12 July 2019
The Brunei Gallery at SOAS University of London is celebrating unsung musical heroes of Namibia with a special exhibition curated by Namibian scholars in collaboration with SOAS’s Department of Music’s Dr Angela Impey.
The exhibition, Stolen Moments - Namibian Music History Untold, recovers Namibia’s popular music from the 1950s to the late 1980s - a period that marked some of the harshest years of racial discrimination under the South African apartheid regime, following German colonialism. Visitors can expect to see an extensive photographic collection, a 120-min video projection that revisits the dance styles of the period, 14-listening stations featuring Namibia’s music legends, a sound installation that explores a selection of over 100-hours of interviews with musicians and contemporary witnesses, and a large collection of record covers and music memorabilia.
The exhibition makes known that music which was known to a small part of the population only, due to censorship and racial segregation. It recounts the story of those who, despite oppression, formed bands, followed global trends, experimented with traditional sounds, and danced their way through decades of racial injustice.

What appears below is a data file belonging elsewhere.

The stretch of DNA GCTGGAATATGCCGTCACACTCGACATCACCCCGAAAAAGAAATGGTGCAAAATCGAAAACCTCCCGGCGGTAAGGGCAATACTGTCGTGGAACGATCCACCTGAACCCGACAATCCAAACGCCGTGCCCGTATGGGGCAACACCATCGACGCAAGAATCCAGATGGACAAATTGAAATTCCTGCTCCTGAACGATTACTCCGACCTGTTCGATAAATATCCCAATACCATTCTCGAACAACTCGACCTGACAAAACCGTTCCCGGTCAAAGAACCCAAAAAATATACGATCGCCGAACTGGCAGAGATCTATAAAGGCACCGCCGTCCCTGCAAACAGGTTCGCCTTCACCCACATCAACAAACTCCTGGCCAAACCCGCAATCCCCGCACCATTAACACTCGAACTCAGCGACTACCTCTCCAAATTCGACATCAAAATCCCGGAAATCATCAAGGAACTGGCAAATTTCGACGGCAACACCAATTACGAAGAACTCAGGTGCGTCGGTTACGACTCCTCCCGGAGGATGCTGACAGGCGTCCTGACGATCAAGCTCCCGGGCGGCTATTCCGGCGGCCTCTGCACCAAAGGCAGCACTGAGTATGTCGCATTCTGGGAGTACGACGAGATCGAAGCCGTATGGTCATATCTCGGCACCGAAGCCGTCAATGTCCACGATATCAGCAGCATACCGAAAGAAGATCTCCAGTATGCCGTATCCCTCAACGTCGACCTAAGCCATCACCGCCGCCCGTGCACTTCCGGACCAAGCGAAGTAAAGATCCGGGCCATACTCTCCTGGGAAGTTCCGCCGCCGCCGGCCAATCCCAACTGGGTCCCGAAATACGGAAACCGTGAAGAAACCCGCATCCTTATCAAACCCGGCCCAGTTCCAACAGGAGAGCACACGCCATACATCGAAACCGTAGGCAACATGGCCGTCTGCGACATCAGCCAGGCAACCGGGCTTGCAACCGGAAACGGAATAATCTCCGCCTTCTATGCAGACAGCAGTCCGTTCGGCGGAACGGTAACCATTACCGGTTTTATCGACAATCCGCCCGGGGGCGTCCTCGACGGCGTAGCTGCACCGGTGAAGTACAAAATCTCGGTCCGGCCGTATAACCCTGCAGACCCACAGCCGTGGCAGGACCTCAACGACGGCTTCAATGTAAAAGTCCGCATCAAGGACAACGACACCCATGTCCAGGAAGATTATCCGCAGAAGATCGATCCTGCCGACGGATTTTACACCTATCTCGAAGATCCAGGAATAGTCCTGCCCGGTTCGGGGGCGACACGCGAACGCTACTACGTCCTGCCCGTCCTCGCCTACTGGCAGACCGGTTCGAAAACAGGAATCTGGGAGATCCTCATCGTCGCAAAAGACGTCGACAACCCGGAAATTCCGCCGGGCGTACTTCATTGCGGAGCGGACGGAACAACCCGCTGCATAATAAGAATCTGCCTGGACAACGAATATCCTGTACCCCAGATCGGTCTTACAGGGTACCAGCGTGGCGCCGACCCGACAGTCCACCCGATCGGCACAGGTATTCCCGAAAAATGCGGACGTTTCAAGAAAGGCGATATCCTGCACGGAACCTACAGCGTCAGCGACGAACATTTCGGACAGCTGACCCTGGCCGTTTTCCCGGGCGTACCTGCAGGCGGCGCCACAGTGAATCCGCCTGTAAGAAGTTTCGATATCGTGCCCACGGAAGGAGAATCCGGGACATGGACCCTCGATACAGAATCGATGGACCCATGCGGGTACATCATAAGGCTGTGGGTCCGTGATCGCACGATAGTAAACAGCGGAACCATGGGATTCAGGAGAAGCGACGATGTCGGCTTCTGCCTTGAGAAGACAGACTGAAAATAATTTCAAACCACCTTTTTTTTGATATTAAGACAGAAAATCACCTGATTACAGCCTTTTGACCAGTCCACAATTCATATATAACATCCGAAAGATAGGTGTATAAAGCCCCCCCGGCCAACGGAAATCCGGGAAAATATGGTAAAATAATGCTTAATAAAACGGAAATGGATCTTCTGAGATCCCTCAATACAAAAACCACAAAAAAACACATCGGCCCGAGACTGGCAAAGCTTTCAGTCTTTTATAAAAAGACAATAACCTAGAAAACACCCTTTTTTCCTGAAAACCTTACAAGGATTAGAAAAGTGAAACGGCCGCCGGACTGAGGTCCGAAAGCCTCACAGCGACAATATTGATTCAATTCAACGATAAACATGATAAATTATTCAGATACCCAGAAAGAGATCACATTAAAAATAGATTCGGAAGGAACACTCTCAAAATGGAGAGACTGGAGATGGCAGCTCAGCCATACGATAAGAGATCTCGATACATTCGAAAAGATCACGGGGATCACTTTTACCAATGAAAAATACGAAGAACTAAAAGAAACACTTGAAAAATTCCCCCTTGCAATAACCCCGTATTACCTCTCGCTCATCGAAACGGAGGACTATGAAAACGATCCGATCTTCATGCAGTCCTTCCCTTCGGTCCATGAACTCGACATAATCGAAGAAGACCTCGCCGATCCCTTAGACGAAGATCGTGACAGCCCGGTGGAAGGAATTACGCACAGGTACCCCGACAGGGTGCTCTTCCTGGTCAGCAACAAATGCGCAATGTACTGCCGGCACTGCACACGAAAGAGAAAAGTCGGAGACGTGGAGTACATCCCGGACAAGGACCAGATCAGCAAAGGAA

The Stolen Moments project started in 2010 as a treasure hunt for Namibia’s disregarded popular music. The exhibition, which is the result of this research, shines a spotlight on bands such as The Dead Wood, The Rocking Kwela Boys, Children of Pluto, #Kharixurob, Otto Kampari, Strike Vilakazi, Warmgat and The Dakotas; all musicians who, under different circumstances, would have enjoyed celebrated pop careers.
Their music was contemporary, often fusing regional styles with locally passed-on traditions. Saxophonist Leyden Naftali’s band emulated the strident orchestration of old-fashioned ragtime. Ben Molatzi, a singer and guitarist from Tsumeb, wrote timeless, beautiful ballads drawing on the distinctive melodies and harmonies of his Damara and Sotho heritage. The Ugly Creatures' repertoire included psychedelic rock, soul and funk, but one would always recognize its roots in Damara punch. The Outjo Singers fused jazz with shrill female choruses long before Abbey Lincoln and Art Blakey’s Freedom Now Suite.
Dr. Angela Impey, Chair of SOAS Music, and host to the exhibition at SOAS said: “I am thrilled to be hosting this unique exhibition at SOAS. Its commitment to uncovering the songs and stories of a profoundly marginalised people speaks to SOAS Music's priority to better understand how music is used to define and defend peoples’ identities and interests. Namibia is little known to most people in Britain, and Stolen Moments offers unique insight into the politics and pleasures of a remarkable and resilient people.”